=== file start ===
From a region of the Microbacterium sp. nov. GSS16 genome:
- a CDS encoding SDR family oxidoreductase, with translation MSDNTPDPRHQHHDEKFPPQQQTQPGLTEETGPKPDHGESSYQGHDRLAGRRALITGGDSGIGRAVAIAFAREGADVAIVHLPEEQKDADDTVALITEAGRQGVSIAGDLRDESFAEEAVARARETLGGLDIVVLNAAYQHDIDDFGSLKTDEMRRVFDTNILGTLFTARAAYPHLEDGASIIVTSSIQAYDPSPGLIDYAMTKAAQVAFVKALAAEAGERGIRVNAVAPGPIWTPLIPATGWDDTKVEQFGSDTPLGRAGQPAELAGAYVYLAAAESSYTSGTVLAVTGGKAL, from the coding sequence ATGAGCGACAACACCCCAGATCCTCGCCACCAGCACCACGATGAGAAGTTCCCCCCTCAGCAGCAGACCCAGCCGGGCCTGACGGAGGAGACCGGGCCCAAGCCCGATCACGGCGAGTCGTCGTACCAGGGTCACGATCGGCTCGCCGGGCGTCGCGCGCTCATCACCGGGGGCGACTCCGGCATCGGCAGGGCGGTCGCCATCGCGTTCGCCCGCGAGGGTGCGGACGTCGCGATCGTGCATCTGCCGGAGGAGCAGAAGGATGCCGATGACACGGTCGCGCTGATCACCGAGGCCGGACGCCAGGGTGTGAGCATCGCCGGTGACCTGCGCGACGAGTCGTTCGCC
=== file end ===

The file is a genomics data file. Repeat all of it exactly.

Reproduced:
From a region of the Microbacterium sp. nov. GSS16 genome:
- a CDS encoding SDR family oxidoreductase, with translation MSDNTPDPRHQHHDEKFPPQQQTQPGLTEETGPKPDHGESSYQGHDRLAGRRALITGGDSGIGRAVAIAFAREGADVAIVHLPEEQKDADDTVALITEAGRQGVSIAGDLRDESFAEEAVARARETLGGLDIVVLNAAYQHDIDDFGSLKTDEMRRVFDTNILGTLFTARAAYPHLEDGASIIVTSSIQAYDPSPGLIDYAMTKAAQVAFVKALAAEAGERGIRVNAVAPGPIWTPLIPATGWDDTKVEQFGSDTPLGRAGQPAELAGAYVYLAAAESSYTSGTVLAVTGGKAL, from the coding sequence ATGAGCGACAACACCCCAGATCCTCGCCACCAGCACCACGATGAGAAGTTCCCCCCTCAGCAGCAGACCCAGCCGGGCCTGACGGAGGAGACCGGGCCCAAGCCCGATCACGGCGAGTCGTCGTACCAGGGTCACGATCGGCTCGCCGGGCGTCGCGCGCTCATCACCGGGGGCGACTCCGGCATCGGCAGGGCGGTCGCCATCGCGTTCGCCCGCGAGGGTGCGGACGTCGCGATCGTGCATCTGCCGGAGGAGCAGAAGGATGCCGATGACACGGTCGCGCTGATCACCGAGGCCGGACGCCAGGGTGTGAGCATCGCCGGTGACCTGCGCGACGAGTCGTTCGCC